On Top of the World: Core Strength

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Fitness
Hanging Leg Raise

If anything will give Rahlves an even greater edge this season, it's strengthening his trunk, Lundstam says. "He's learning how to use his center of mass to apply pressure to his skis," he explains. "That means he needs to stabilize his core-the glutes, abs and back." The same goes for you: A strong trunk equals strong skiing. Check out Daron's three exercises to strengthen your core: Rotational Cable, Pull Hanging Leg Raise and Werners.

Rotational Cable Pull
(A) Stand at a 45-degree angle with feet shoulder-width apart, pointing away from the lower cable on a cable machine. Grip the handle with the hand closest to the cable; put the other over the top for stability.

(B) Use the core muscles-not the arm-to pull the cable up and across your body until the arms are fully extended. Keep your eyes on your hands as you pull. Using a slow, even pace, do three sets of 10 to 15 on each side. What it works: obliques, trunk rotators.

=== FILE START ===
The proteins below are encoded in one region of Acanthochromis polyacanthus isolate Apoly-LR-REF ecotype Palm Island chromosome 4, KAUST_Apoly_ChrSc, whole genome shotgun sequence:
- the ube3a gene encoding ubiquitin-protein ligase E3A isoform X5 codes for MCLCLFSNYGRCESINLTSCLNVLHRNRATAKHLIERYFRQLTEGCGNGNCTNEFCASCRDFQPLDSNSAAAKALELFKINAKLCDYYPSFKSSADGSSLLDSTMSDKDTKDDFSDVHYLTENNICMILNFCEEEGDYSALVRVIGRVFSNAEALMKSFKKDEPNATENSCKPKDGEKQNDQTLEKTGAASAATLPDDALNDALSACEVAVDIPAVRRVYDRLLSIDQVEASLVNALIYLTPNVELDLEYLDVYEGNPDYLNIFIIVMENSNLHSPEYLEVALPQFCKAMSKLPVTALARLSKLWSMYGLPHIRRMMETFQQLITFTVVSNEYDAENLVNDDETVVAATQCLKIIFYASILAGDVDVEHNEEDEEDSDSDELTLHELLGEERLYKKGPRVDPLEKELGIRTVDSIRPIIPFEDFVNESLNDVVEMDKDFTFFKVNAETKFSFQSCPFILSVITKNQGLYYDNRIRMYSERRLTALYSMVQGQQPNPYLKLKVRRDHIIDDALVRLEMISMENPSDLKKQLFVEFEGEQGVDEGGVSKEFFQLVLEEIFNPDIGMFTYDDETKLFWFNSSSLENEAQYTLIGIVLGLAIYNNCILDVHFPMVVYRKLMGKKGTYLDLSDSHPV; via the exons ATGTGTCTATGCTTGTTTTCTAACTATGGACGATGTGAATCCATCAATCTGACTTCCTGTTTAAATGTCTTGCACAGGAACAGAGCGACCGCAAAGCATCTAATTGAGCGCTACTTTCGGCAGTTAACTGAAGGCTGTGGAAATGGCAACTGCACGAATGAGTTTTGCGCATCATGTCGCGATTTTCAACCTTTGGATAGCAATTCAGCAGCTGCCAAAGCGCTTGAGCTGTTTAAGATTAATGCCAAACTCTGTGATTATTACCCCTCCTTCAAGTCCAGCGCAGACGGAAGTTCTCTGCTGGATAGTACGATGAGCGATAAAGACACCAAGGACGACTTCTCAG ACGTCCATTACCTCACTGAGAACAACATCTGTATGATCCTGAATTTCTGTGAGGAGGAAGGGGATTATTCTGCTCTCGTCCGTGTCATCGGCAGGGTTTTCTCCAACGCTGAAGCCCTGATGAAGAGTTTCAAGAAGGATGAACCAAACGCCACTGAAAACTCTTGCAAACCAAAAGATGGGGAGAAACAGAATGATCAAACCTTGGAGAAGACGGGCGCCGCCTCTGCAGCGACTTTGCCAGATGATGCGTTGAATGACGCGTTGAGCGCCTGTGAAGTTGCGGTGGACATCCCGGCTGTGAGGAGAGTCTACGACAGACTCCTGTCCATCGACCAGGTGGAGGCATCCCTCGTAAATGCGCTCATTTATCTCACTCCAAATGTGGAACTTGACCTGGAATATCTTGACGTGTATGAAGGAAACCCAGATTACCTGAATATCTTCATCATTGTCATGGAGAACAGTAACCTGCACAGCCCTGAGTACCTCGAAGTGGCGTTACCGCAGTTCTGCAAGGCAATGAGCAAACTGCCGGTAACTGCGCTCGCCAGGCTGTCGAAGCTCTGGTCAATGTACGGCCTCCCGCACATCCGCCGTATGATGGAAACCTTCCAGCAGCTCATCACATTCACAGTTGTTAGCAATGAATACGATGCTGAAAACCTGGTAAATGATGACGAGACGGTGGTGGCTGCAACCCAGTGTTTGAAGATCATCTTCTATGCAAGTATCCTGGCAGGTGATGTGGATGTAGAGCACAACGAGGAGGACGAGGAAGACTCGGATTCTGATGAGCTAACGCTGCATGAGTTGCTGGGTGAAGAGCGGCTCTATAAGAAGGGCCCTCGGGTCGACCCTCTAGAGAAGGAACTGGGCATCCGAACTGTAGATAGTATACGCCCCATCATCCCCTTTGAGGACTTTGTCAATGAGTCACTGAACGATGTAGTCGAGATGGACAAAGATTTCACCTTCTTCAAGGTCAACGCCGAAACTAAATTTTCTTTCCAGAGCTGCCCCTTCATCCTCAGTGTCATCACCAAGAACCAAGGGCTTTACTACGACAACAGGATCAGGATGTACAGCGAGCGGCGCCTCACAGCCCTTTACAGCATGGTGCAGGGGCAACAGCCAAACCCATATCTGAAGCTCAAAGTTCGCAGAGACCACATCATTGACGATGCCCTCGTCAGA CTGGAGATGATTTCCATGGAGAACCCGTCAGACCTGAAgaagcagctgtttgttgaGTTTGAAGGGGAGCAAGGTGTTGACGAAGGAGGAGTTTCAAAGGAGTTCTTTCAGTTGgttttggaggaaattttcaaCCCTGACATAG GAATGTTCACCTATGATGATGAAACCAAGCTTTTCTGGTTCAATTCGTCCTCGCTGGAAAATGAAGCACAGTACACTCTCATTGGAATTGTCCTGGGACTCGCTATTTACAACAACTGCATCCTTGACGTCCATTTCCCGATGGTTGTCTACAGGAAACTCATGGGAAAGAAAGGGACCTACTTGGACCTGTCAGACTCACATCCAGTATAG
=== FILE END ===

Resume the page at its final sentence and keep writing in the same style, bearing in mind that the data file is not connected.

Hanging Leg Raise
Hang from a bar so that your body is fully extended without your feet touching the ground. Use a slow, controlled motion to pull your knees as close to your chest as possible. Lower slowly to avoid swinging. Do three sets of 10 to 15 repetitions. As you improve, mix in sets of side raises, in which you bring your knees up to one armpit (as shown), and then the other. This twist mimics your body's motion during a ski turn. If the exercise is too difficult at first, try using a high roman chair instead of a bar.
What it works: abs, including obliques (side muscles).

Werners
(A) Lie prone on a back extension machine. The front edge should align with your hips and be high enough that you can bend forward at the hip joint, fully extend the arms and grip a weight bar without it touching the ground. (B)Use the lower back muscles to pull your body up until it's parallel with the floor. Simultaneously, pull the bar toward your chest, keeping your elbows out to the side. Pause for one to two seconds and slowly lower to the starting position. Do three sets of 10 to 15 reps.
What it works: lower and upper back.

For complete coverage of Rahlves' exercises, check out the slideshow.